On Book

The remarkable dexterity of Thornton Wilder’s writing, as well as his complicated and harrowing at times personal life, come alive in Penelope Niven’s “Thornton Wilder – A Life.”  Edward Albee contributed the foreword to this valuable examination of one of the twentieth century’s greatest . . . If “Time and the Conways” is your first exposure to J. B. Priestley, you’ll thank yourself for picking up a copy of his better-known “An Inspector Calls,” a engaging thriller of a play that had its most recent visit to our shores, a Best Revival of a Play Tony winner in 1994, also bestowing the award on director Stephen Daldry and featured actress Jane Adams . . . Jerry Herman’s career has had its own musical theatre moments, good and bad, and Stephen Citron’s “Jerry Herman – Poet of the Showtune” lets us in on it.  Published by Yale University Press, his golden age parallels a vital period for musicals, a period of transition and change, 1961 to 2000 . . . And the legend who is responsible for more nasty tricks, more snubs and salvos, and probably more hits than anyone else in the zany history of Broadway, David Merrick, is given a zesty biographical treatment in theatre critic Howard Kissel’s “David Merrick – The Abominable Showman – The Unauthorized Biography.”  Kissel’s easy way with words stems from his years as chief theatre critic for The New York Daily News.  Lucky us.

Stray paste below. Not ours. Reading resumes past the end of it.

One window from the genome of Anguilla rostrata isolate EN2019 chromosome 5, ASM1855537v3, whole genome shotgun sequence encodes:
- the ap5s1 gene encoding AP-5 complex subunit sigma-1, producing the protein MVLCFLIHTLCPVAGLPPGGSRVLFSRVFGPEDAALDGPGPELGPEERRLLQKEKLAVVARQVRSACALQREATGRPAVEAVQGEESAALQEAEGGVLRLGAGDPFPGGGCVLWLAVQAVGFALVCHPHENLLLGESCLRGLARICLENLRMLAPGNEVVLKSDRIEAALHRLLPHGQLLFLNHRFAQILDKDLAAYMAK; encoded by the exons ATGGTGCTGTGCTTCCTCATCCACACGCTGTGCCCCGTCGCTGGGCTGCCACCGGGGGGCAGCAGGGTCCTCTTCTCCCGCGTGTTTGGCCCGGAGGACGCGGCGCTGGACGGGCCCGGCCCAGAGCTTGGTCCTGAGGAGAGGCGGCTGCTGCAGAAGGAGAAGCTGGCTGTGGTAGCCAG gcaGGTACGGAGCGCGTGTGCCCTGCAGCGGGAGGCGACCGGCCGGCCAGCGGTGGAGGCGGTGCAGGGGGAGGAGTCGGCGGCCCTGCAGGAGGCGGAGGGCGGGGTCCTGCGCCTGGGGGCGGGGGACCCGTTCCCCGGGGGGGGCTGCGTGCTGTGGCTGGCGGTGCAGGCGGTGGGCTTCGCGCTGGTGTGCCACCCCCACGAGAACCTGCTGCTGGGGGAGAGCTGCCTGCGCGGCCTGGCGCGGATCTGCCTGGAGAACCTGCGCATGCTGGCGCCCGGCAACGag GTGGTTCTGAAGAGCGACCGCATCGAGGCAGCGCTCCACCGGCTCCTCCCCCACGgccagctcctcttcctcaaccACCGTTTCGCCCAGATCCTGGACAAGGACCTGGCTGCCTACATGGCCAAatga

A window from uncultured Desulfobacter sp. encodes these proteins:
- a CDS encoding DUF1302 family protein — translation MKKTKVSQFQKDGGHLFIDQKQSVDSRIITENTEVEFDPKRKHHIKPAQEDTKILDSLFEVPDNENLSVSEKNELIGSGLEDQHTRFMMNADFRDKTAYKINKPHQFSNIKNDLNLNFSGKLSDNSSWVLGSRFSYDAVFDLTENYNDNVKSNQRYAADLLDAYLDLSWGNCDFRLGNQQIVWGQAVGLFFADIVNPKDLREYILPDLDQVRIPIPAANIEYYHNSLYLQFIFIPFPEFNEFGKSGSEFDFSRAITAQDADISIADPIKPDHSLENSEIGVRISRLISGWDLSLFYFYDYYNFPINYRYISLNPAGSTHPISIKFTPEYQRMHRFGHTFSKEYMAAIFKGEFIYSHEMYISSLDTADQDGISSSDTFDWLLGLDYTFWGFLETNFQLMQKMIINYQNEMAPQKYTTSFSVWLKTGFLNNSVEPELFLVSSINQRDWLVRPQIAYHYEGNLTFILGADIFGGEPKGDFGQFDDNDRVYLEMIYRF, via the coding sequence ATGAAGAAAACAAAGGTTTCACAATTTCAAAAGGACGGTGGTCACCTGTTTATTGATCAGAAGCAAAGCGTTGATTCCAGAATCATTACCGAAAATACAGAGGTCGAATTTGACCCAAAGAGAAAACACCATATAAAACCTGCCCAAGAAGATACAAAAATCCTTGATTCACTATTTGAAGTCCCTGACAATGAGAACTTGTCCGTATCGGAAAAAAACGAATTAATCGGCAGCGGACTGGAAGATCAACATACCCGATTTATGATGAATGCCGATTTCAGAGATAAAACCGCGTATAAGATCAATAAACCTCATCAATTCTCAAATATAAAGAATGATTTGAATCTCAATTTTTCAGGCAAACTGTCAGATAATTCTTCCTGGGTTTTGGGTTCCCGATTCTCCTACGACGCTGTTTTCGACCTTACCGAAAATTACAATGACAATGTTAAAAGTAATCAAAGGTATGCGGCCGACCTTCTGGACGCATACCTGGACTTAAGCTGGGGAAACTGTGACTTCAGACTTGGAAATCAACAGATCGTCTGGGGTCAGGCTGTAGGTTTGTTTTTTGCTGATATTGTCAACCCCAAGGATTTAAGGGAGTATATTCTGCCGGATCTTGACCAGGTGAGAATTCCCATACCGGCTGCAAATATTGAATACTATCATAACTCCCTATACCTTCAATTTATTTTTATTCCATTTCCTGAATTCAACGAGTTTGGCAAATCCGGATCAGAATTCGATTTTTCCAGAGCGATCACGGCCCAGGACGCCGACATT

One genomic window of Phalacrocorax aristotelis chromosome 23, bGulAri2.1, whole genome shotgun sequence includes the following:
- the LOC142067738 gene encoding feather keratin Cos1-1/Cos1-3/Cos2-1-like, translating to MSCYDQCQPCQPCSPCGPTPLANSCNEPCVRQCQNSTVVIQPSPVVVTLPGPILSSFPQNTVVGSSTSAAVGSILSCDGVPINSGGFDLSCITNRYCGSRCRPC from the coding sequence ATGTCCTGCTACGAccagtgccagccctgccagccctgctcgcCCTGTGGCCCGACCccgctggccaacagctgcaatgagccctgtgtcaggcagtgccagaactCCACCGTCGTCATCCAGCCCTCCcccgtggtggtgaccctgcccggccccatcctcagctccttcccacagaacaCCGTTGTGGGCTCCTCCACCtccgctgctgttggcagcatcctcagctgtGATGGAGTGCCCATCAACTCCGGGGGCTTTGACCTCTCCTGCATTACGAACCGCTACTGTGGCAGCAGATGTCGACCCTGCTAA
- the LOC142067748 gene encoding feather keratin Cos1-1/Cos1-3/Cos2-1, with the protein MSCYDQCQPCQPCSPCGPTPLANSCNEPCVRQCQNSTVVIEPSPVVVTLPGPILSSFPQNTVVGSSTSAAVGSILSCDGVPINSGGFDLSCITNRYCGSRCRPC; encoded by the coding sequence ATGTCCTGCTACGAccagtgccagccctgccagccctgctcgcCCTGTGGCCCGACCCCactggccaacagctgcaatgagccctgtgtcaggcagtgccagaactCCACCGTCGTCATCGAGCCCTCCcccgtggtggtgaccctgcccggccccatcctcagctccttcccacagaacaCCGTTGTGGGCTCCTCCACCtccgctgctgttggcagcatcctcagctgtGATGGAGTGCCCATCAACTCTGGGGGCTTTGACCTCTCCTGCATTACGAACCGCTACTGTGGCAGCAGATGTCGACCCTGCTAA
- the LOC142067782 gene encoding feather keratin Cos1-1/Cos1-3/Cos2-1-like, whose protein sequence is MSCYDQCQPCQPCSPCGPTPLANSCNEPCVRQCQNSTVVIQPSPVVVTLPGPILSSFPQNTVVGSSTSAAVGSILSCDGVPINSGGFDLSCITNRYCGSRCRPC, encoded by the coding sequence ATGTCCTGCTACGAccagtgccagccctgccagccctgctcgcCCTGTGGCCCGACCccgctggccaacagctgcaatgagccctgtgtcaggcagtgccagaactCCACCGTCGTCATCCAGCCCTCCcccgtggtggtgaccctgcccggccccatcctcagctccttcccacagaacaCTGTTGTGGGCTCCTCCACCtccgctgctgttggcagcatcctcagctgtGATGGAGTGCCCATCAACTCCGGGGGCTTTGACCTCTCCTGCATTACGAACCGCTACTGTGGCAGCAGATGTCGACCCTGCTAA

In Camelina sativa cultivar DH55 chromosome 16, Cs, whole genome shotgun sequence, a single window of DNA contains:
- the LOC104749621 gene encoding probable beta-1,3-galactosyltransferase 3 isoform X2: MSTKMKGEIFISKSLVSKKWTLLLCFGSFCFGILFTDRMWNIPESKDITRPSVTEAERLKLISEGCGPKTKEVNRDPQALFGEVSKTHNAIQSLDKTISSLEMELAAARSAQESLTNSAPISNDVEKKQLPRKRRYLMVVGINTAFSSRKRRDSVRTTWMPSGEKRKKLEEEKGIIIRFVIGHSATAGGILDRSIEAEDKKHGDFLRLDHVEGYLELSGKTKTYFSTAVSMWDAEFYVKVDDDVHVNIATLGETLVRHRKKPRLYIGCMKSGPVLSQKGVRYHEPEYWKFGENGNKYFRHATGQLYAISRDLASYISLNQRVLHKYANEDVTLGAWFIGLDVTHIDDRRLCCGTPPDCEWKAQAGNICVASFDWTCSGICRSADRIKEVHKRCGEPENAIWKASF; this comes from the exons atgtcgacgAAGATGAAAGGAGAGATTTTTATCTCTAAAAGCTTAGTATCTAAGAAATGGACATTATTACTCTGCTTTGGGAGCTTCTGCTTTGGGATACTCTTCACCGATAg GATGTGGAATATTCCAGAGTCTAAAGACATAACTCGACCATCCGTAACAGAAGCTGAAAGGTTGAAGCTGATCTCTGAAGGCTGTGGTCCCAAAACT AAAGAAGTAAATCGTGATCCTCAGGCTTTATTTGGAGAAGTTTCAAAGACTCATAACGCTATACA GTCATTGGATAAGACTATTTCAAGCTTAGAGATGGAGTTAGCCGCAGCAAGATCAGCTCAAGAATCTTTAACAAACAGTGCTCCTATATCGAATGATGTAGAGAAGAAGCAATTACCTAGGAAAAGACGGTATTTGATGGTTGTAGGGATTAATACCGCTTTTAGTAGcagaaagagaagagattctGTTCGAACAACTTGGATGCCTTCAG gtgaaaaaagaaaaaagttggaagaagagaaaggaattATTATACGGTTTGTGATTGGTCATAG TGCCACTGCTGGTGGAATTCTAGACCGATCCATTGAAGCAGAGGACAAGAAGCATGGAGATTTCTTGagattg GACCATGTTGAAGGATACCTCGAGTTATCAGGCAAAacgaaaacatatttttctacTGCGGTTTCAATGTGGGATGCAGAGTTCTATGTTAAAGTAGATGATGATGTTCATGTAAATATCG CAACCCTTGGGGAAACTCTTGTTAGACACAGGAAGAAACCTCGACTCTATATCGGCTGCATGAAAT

TONY VELLELA wrote and produced the PBS documentary series about theatre, ‘Character Studies.’  His play ‘Admissions’ won the Best Play Award at the New York International Fringe Festival, and is published by Playscripts.  He has written several other plays and musicals, including “Mister,” with composer Misha Piatigorsky, for Anthony Rapp.  His performing arts features have appeared in dozens of publications, including Life Magazine, Rolling Stone, Parade, Dramatics and The Christian Science Monitor.  His documentary ‘Test of Time’ was an award-winner for Lifetime Television.



CARMEL CAR & LIMOUSINE SERVICE, in business since 1978, has been selected as the official transportation company for Intermission Talk.  Its wide variety of services, including special theatre packages, and reservations, are available at, the Carmel App, or at 212 – 666 – 6666.




Books recommended or referenced in Intermission Talk are available at, or through Manhattan’s special Tony Award-winning Drama Bookshop, 250 west 40th street, NYC 10018, at 212 – 944 – 0595, or at







Intermission Talk

Tuesday, September 12th, 2017

The “Prince of Broadway”

Is Trapped in “A Play

That Goes Wrong.”




You are drowsy.  You quick-click the remote, skipping from Benny Hill to Carol Burnett to vintage Ed Sullivan to vintage Soupy Sales to Agatha Christie’s “The Mousetrap,” to The Three Stooges to . . . you fall asleep.  To sleep, perchance to dream, and in that dream, parts of all those shows combine into a dizzying, hilarious kaleidoscope of scenes and characters.  You wake up, and realize that you’ve been in the audience of “The Play That Goes Wrong.”